Sunday, 23 March 2014

Topping and Tailing

Friday and Saturday were two ‘not bad’ March days. Cool with some sunny periods and scattered showers mixed in and night time temperatures down to round about frosty levels.

As this is a gardening and weather blog topping and tailing might conjure up visions of a very early crop of gooseberries. In fact this was topping and tailing of a very different sort, the sort done with steam locomotives. We’d booked a trip by charter train making a journey along the picturesque Esk Valley on the northern borders of the North Yorkshire Moors National Park. The train began its journey in Carnforth heading via Skipton to Leeds where we joined the train then onto York, Middlesborough, Battersby and finally Whitby on the North Yorkshire coast. 
The railway term topping and tailing refers to the need to have a steam locomotive at the front and rear of the train with each one facing in opposite directions. Much of the line from Middlesborough through the Esk Valley is single track with trains only able to pass at some stations.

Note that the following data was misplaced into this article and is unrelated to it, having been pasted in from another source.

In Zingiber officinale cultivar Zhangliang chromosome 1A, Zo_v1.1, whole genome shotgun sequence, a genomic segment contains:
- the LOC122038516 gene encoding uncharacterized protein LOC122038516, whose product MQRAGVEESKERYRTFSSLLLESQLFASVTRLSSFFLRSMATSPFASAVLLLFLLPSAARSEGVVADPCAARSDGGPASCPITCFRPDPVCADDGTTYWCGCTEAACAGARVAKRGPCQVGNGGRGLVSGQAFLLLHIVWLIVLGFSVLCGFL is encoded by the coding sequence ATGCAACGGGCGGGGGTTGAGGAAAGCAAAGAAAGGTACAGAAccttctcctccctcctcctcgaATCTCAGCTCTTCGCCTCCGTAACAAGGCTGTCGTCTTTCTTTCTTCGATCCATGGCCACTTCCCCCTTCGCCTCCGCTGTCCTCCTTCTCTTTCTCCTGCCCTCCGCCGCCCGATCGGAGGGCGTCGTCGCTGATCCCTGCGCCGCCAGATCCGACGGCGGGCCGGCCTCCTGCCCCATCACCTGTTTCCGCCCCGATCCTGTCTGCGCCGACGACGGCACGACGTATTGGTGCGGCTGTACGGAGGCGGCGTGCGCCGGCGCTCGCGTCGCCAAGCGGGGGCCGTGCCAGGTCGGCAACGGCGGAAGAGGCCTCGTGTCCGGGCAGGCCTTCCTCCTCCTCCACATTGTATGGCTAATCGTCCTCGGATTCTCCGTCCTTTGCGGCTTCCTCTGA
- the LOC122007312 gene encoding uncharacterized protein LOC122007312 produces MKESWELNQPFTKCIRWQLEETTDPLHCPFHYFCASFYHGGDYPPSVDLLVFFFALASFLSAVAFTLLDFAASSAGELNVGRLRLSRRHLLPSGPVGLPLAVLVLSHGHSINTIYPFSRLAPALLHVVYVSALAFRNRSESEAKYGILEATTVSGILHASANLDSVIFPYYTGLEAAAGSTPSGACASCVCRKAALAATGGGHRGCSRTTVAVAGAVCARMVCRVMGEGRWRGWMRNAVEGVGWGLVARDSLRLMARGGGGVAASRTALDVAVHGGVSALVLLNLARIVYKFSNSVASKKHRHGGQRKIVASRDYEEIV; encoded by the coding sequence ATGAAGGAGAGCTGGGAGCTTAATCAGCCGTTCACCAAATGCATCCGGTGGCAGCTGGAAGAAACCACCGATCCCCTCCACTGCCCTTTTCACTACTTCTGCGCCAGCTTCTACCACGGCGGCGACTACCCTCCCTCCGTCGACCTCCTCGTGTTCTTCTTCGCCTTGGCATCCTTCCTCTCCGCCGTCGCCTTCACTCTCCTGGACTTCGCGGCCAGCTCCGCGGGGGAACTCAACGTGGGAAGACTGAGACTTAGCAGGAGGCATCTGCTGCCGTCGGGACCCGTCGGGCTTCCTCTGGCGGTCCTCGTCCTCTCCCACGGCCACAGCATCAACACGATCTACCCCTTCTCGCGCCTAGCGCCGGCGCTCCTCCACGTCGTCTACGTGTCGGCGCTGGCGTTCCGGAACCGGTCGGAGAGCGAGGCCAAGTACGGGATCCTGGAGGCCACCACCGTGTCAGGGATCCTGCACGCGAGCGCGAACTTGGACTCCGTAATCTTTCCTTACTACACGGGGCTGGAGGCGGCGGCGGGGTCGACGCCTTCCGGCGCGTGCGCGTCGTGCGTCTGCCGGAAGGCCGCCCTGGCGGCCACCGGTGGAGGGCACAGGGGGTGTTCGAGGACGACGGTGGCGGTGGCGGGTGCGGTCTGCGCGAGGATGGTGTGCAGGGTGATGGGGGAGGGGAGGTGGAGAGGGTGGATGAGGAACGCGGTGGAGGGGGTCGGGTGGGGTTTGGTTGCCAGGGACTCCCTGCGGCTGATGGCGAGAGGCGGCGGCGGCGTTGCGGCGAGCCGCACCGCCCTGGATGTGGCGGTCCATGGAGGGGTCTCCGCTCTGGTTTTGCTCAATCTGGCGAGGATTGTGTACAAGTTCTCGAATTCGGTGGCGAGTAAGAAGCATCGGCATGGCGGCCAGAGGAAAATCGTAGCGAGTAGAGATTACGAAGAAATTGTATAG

There were plenty of onlookers watching and photographing what could be one of the last steam hauled journeys along this beautiful stretch of line as improvements to the normal service train network may leave no suitable space on the line for special charter trains. That would be a great pity. I noticed that our charter train was fully booked weeks ago. It certainly meant a busy day for the train staff as along with another one hundred or so others we’d decided to book a full meals’ service on the journey which comprised of breakfast, lunch and evening meal.

Between us we managed around 250 photographs so there’s plenty of editing and deleting to do. The two steam locomotives working the train were 61994, The Great Marquess which hauled the train from York to Battersby and 61264 which was attached to the rear of the train at Darlington and was in charge of the train from Batttersby to Whitby.


  1. Sounds like a wonderful day, and your photos are great. What a shame there won't be time for the steam trains to travel on that line now. Let's hope they can squeeze the odd one in. We've been reading a lot of John Betjeman here lately and feeling nostalgic for railways gone by.

    1. The old steam locomotives have so much more personality than today's plastic trains.

    2. It's the same with so many things. People won't be looking back in fifty and a hundred years, marvelling at the beauty of things we're creating today.


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